In Usnisa Palace, the golden Buddha lies beneath a 100-foot-high ceiling. // © 2017 Deborah Dimond
Feature image (above): The Baoen Temple’s light room dances in a rainbow of colors. // © 2017 Deborah Dimond
Even though I’m an atheist, I’ve always had a profound fascination with Buddhism. It started after wandering into a temple in my predominantly Osakan neighborhood of West Los Angeles more than a decade ago. Since then, I have made pilgrimages to many holy sites, including the spiritually renowned Bodh Gaya in India, where I meditated under a descendant of the famous Bodhi tree, where the Gautama Buddha was said to have gained enlightenment and birthed a religion that would go on to span the globe.
So upon my visit to Nanjing, the bustling capital of the Chinese province of Jiangsu, I was thrilled to visit two of the area’s newly opened Buddhist attractions.
Baoen Temple, also referred to as the Porcelain Tower, was once heralded as one of the Seven Wonders of the Medieval Age. The nine-story structure was encased in white porcelain-covered bricks; the smooth, reflective surface would make the pagoda shine during the day and become illuminated in the evening under the light of lanterns. The tower’s construction began in 1412 and took 17 years to erect. "Baoen" literally translates to “temple of repaid gratitude,” and it stood until the 1850s, when a civil war broke out and the structure was destroyed.
Fast-forward to 2007, when archaeologists were first granted permission to excavate the temple ruins. A year into the process, an immense discovery was made: Amongst many treasured and holy relics, scientists unearthed an elaborate golden box that was said to contain a piece of the Gautama Buddha’s skull. From that point, donations to rebuild the tower and form Porcelain Tower Heritage Park began to flow in, including some $150 million from a single donor: Wang Jianlin, a successful Chinese property developer.
Porcelain Tower Heritage Park serves to both preserve the past and show visitors what museums of the future might look like. The former brick tower has been reconstructed in steel and glass and sits surrounded by a perimeter of modern, sophisticated museum galleries.
While the galleries house traditional dioramas and artifacts from the 15th-century tower, the displays surrounding them are decidedly high-tech — from large expanses of walls covered with television screens that bring the ancient city to life, to the statue of an ancient monk meditating in front of a giant, ethereal, floating Buddha head made out of dots of light. My favorite display was a huge room covered from floor to ceiling in mirrors and color-changing light bulbs. What looked like a dance club with a statue of the Buddha in the middle of it was built to represent the Buddhist concept of light and "sarira," which refers to pearl-like bits of the body that are left after cremation and believed to stabilize the energy around places of meditation. If that sounds surreal, then the glowing disco-like room nailed it.
Nanjing Niushoushan Cultural Park
To complement a visit to the Porcelain Tower, clients can take a trip outside the city to Nanjing Niushoushan Cultural Park in the Niushou Mountains. Opened in 2015, the park is composed of numerous buildings, including multiple pagodas, a temple, a working monastery and a modern palace surrounded by posh eateries and boutiques. The purpose of the complex is to preserve and exhibit cultural treasures of Buddhist origins; the aforementioned fragment of skull that was discovered in the ruins of Baoen Temple is the cornerstone of Nanjing Niushoushan Cultural Park’s collection.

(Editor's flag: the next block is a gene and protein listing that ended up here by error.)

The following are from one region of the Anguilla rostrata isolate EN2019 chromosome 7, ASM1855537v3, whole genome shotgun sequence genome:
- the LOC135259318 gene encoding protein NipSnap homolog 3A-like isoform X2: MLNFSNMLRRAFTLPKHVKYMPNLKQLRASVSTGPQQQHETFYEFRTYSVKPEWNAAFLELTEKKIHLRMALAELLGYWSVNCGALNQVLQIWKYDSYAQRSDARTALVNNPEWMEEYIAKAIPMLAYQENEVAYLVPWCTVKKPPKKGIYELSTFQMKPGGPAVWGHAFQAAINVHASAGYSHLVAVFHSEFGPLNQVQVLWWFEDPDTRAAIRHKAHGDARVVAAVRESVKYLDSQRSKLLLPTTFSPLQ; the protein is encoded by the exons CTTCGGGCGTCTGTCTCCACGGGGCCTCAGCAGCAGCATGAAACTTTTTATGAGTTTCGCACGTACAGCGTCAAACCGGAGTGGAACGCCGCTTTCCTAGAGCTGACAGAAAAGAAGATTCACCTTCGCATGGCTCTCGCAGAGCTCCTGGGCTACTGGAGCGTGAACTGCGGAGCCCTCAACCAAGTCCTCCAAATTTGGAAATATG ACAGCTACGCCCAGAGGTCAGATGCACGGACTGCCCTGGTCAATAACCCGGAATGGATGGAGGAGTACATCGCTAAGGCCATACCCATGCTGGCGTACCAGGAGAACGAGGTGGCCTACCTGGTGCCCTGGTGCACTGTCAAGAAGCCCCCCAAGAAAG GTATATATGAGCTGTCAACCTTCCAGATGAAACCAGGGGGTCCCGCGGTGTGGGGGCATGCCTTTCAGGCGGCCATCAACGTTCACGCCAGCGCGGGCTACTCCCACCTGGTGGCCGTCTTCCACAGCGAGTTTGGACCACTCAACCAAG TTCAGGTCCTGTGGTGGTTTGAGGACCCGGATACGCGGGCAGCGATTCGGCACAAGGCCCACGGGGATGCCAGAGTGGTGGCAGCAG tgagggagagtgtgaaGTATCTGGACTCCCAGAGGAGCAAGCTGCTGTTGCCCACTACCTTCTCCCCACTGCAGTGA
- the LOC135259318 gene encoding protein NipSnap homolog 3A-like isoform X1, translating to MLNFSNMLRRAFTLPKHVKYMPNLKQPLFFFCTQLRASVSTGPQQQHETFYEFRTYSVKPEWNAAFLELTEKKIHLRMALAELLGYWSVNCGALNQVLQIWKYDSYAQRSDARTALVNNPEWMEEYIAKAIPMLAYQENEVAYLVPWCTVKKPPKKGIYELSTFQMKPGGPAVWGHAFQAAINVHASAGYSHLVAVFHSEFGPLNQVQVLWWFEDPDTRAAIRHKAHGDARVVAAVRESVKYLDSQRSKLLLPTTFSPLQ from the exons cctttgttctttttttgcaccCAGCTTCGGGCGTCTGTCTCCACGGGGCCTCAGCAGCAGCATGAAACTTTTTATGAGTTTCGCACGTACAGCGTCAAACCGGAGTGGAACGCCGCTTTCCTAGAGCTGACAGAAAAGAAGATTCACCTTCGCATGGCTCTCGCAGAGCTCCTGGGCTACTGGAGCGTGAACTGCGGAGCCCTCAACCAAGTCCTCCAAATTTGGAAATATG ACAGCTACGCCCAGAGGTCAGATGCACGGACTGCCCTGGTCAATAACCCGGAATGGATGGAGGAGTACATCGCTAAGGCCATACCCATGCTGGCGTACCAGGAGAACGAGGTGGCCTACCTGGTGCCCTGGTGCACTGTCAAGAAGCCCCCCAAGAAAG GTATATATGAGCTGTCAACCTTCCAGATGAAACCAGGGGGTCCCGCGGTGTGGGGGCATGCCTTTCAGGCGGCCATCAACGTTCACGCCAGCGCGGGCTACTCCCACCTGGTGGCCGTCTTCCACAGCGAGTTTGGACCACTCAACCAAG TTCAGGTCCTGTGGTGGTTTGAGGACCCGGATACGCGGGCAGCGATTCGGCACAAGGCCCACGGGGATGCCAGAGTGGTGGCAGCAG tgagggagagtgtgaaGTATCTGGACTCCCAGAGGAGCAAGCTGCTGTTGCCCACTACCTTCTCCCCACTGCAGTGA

Travelers will be awed by the massive scale and grandeur of Usnisa Palace, the site’s main building. The structure was built into the side of a mountain and has six underground floors. As visitors enter the main hall — easily the size of an airplane hangar — they can take a moment to center themselves by washing their hands in a fountain. In the center of the room lies a Bodhi tree and a golden Buddha in repose, resting beneath a lattice-like ceiling reminiscent of a bird’s nest. The stone walls are dimpled with alcoves that house statues of 30 different interpretations of Buddha.
From there, clients can don provided booties and descend six flights of escalators to the gem of the exhibit: the Thousand Buddha Hall, a cavernous room covered in gold. The centerpiece of the room is a massive shrine that sits on top of the housing for the ancient skull bone of the Buddha. However, visitors should know that the relic is only displayed on certain national and Buddhist holidays. Next on the tour is the Ten Thousand Buddha Corridor, where travelers can stroll down opulent marble hallways and admire thousands of ornately carved statues.
Everywhere I turned in Usnisa Palace, my eyes encountered richly carved woods, fine tapestries and gilded, sculpted reliefs; I was overwhelmed by its sheer opulence and beauty. After a tour, guests can reflect on their visit over a vegetarian meal at the on-site cafe, then explore the monastery and temple.
For a more meaningful experience, I recommend that clients have at least a rudimentary understanding of the history and tenets of Buddhism before visiting either attraction. While I was always in the company of an English-speaking guide, there is little English signage at both sites, and it was sometimes a challenge to decipher the complex and subtle principles of the rich and nuanced religion. Heaven knows — you don’t want to lose that in translation.
While my trip to Nanjing’s newest Buddhist attractions was not quite as spiritually charged as my pilgrimages to India, I was nonetheless left in awe and wonder.